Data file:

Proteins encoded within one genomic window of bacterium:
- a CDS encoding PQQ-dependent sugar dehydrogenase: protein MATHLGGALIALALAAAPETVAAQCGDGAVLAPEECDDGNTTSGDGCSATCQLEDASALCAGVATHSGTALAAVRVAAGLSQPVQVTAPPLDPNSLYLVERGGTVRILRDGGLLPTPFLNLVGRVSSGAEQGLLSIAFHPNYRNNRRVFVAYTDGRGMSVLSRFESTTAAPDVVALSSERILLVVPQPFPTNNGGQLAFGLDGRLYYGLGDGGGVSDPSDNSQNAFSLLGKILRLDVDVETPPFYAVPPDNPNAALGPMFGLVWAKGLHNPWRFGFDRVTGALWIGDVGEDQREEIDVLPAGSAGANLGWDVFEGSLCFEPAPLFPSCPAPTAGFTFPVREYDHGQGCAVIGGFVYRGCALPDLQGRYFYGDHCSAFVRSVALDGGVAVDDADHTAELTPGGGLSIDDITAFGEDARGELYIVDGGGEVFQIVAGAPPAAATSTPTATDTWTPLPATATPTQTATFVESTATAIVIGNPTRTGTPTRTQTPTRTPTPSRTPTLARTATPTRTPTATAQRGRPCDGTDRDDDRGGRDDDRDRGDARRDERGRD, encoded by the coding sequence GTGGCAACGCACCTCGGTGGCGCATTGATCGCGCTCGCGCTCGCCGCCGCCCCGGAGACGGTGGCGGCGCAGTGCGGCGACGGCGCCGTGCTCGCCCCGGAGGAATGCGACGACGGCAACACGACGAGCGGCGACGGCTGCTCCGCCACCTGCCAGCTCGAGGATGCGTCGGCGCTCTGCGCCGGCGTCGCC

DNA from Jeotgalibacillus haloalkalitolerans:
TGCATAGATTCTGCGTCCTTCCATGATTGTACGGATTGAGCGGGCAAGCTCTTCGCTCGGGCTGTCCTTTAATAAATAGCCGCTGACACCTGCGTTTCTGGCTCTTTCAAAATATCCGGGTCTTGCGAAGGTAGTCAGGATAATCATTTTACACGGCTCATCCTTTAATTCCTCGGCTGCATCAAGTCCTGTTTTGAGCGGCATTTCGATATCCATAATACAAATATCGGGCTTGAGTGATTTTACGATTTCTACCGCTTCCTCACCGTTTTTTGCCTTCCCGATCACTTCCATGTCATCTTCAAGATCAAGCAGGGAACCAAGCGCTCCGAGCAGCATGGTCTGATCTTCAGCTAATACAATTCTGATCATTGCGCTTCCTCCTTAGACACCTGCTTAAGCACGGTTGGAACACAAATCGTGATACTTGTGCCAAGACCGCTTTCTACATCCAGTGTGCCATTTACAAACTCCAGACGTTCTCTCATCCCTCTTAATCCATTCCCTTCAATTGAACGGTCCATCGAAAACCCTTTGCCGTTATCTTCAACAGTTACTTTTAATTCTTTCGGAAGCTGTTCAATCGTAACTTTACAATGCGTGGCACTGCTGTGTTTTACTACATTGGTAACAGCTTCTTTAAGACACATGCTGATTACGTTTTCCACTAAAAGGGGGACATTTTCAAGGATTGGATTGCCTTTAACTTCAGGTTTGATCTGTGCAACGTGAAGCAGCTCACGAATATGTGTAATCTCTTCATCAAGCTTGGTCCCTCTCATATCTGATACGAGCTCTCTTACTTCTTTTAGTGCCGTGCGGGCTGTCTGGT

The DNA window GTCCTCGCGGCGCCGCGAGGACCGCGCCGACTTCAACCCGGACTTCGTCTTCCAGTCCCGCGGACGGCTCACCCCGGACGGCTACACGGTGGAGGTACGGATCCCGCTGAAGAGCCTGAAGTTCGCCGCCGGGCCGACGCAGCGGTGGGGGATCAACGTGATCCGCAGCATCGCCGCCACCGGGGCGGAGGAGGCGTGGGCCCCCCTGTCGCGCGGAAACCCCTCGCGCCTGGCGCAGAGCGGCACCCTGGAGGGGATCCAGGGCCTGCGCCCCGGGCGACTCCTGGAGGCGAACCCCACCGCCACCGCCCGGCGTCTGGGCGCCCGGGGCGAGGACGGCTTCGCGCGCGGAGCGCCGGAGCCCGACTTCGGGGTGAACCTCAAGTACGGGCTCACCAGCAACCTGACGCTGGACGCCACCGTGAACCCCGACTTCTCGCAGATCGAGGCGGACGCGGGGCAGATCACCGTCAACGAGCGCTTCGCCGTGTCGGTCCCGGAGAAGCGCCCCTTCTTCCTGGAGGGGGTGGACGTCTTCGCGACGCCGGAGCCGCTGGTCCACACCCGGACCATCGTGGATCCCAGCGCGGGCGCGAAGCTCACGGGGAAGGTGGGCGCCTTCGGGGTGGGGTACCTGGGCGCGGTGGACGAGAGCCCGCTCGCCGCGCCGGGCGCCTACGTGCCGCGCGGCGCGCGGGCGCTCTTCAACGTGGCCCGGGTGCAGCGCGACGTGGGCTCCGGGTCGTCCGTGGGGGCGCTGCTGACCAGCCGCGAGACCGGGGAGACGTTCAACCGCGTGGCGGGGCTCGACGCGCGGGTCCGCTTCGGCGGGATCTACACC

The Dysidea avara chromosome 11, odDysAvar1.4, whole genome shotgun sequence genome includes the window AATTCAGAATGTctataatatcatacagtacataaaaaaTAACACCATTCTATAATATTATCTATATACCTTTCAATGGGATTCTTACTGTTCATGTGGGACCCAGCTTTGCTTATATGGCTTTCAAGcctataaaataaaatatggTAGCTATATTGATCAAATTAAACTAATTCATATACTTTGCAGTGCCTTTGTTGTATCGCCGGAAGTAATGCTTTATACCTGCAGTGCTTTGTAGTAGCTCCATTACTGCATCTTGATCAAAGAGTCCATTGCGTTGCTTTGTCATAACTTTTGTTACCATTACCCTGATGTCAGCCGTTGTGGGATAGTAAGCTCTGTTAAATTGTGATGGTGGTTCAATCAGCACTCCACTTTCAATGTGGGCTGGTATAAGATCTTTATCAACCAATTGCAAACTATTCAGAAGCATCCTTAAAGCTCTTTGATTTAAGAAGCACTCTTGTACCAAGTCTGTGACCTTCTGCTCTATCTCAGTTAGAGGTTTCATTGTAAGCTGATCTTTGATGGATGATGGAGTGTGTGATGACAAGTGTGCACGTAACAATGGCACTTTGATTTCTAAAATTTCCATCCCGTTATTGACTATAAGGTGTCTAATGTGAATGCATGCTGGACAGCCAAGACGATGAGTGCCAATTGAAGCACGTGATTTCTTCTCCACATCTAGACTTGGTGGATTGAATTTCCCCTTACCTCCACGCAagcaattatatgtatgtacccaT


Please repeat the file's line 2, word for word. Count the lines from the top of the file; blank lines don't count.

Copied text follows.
- a CDS encoding PQQ-dependent sugar dehydrogenase: protein MATHLGGALIALALAAAPETVAAQCGDGAVLAPEECDDGNTTSGDGCSATCQLEDASALCAGVATHSGTALAAVRVAAGLSQPVQVTAPPLDPNSLYLVERGGTVRILRDGGLLPTPFLNLVGRVSSGAEQGLLSIAFHPNYRNNRRVFVAYTDGRGMSVLSRFESTTAAPDVVALSSERILLVVPQPFPTNNGGQLAFGLDGRLYYGLGDGGGVSDPSDNSQNAFSLLGKILRLDVDVETPPFYAVPPDNPNAALGPMFGLVWAKGLHNPWRFGFDRVTGALWIGDVGEDQREEIDVLPAGSAGANLGWDVFEGSLCFEPAPLFPSCPAPTAGFTFPVREYDHGQGCAVIGGFVYRGCALPDLQGRYFYGDHCSAFVRSVALDGGVAVDDADHTAELTPGGGLSIDDITAFGEDARGELYIVDGGGEVFQIVAGAPPAAATSTPTATDTWTPLPATATPTQTATFVESTATAIVIGNPTRTGTPTRTQTPTRTPTPSRTPTLARTATPTRTPTATAQRGRPCDGTDRDDDRGGRDDDRDRGDARRDERGRD, encoded by the coding sequence GTGGCAACGCACCTCGGTGGCGCATTGATCGCGCTCGCGCTCGCCGCCGCCCCGGAGACGGTGGCGGCGCAGTGCGGCGACGGCGCCGTGCTCGCCCCGGAGGAATGCGACGACGGCAACACGACGAGCGGCGACGGCTGCTCCGCCACCTGCCAGCTCGAGGATGCGTCGGCGCTCTGCGCCGGCGTCGCC